An inverter converts the DC power from the solar modules into conventional AC power and is the central component in a solar photovoltaic system. Without the inverter, the DC power generated from the solar modules would not be utilized by grid-connected homes or premises that typically require AC power to run the appliances.
The Inverter also alters the voltage levels. For example, it converts the voltage generated by a grid connected system, into standard AC voltage levels typically 230V (single phase), 440V (three phase) or even higher as per the load connected.
Modern solar inverters are equipped with maximum power point tracking (MPPT) circuit which constantly checks for the best operating voltage (Vmpp) and current (Impp) for the inverter to optimize power production. Its algorithm constantly searches for the optimum point on the IV curve for the system to operate at and holds the solar array at that voltage until environmental conditions change. Inverter MPPT algorithms are capable of sampling and changing the solar array voltage many times per second.
Every inverter has a voltage input window that indicates the maximum and minimum voltages that should be connected to the inverter.
The I-V curve for the solar module and the point of maximum power (MPPT) is shown in figure 2. The Inverter MPPT algorithm, tries to make sure that the solar array operates within the Inverter MPPT range, to generate maximum power and harvest more energy.
Power is the product of voltage and current and so the power vs voltage curve (represented by red line) shown in figure 2 can be generated from the measured voltage and current data. The power vs voltage curve shows the point at which the power is a maximum (Pmax). The corresponding maximum power point Mpp is shown on the I-V curve.
Loading the PV module such that the current is Impp and voltage is Vmpp will operate the PV module at the maximum power point (Mpp) and result in the maximum power generation.
Thus, a solar inverter primarily plays the following roles in a solar power system:
- Conversion of DC to AC power
- Maximization of energy production
- Ensuring safe system operations
- Improved grid assistance capabilities
- Efficient tracking of power output
Types of Solar Inverters
There are different types of Inverters that are available in the market. The Inverter types are classified as follows:
- String Inverters
- Central Inverters
- Micro Inverters
In String Inverters, a group of solar modules are connected in series, termed as strings. Several of the strings are combined and connected in parallel which are then fed as the Input to the Inverter where electricity is converted from DC to AC electricity.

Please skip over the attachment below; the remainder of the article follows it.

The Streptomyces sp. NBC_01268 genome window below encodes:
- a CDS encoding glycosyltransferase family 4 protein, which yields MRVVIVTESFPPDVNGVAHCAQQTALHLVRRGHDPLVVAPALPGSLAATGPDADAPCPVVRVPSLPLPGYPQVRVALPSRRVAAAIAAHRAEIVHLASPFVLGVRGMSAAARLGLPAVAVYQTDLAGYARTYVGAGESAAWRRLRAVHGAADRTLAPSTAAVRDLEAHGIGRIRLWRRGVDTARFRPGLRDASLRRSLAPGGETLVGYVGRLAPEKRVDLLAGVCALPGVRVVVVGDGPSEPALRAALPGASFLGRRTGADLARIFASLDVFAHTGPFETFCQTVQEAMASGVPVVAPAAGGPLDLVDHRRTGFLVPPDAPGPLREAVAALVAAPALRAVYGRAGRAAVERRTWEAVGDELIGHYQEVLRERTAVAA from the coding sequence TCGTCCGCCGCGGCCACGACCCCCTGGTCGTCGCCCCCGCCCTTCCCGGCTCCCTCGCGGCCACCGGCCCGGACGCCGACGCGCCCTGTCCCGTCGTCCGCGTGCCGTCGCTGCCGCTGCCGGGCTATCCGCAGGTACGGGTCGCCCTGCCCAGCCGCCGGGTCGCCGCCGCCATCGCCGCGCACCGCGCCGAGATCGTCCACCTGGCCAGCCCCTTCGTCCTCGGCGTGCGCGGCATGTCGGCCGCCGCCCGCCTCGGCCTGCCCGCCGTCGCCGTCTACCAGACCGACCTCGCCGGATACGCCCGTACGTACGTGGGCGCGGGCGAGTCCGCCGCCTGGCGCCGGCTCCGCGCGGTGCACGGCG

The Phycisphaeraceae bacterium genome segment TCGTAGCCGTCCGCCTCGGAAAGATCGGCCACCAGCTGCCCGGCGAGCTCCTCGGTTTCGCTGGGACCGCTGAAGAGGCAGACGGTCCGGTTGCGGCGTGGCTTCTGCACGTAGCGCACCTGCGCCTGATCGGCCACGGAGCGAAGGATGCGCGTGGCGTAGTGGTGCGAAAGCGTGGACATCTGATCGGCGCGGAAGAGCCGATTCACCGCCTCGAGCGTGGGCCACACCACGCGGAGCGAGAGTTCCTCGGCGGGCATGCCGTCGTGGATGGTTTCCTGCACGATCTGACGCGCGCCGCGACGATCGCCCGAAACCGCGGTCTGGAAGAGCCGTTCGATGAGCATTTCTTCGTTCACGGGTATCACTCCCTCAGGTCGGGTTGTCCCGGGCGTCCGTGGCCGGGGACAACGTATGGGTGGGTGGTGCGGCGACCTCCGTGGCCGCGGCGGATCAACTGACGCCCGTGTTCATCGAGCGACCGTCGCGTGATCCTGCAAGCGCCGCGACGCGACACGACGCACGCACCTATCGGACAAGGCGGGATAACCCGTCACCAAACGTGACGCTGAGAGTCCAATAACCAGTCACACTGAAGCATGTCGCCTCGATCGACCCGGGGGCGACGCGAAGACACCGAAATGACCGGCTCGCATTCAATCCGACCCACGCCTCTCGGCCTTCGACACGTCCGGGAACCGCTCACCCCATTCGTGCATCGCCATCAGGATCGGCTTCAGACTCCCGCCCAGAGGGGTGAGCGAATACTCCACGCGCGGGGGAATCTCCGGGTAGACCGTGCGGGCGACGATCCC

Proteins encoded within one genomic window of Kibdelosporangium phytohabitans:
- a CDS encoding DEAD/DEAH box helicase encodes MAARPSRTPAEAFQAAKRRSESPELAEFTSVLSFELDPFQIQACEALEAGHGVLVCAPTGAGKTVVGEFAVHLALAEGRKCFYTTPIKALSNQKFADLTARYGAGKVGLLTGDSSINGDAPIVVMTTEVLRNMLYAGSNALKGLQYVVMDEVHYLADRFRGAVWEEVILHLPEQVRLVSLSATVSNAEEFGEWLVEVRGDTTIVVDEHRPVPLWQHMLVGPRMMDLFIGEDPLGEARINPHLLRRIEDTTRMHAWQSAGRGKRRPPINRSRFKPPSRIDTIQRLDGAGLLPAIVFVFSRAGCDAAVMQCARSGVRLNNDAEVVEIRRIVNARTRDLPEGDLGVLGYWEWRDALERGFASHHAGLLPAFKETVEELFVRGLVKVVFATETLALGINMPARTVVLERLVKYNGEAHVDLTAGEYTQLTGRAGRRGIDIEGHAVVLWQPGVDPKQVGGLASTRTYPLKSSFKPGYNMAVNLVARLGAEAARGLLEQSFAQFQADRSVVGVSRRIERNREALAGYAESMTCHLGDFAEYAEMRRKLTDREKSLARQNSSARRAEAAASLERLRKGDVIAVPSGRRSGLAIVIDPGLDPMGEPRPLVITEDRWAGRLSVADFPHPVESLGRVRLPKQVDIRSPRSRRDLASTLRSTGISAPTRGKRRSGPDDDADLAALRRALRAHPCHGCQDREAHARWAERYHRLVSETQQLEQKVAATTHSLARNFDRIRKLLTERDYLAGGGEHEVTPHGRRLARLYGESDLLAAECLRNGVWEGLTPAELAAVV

A string inverter is typically capable of handling multiple strings of panels attached to it. String inverters are also called as On-grid inverters on the basis of their working methodology.
Grid Interactive or Grid Tied or On-Grid Solar Inverter
Grid interactive solar inverters are the most common type of solar inverters used for grid connected buildings. The DC power from the PV array system flows into the inverter during the day, and the output AC power flows either to loads in the house or out to the utility grid, in the absence of any connected load. Excess AC power is fed to grid by the inverter via a net meter connection and is bought by the local electricity distribution company, thus leading to significant reduction in electricity bill of the consumer.
The grid-tied or string inverter also necessarily comes with anti-islanding feature which protects the inverter from any kind of power outage or shutdown from grid side.
In such a scenario, the inverter shuts itself off instantly and stops feeding any electricity to either the house loads or the grid. This is done to safeguard maintenance workers fixing the breakdown at the grid side from sudden inflow of current risking their lives. It wakes up as soon as the grid is active and resumes its assigned functions.
Standards and Specifications
Inverters/PCU should comply with applicable IEC/equivalent BIS standards for efficiency measurements and environmental tests as per the following standard codes.
|IEC 62109 or IS: 16221||Safety of power converters for use in photovoltaic power systems. Safety compliance (Protection degree IP 65 or better for outdoor mounting, IP 54 or better for indoor mounting)|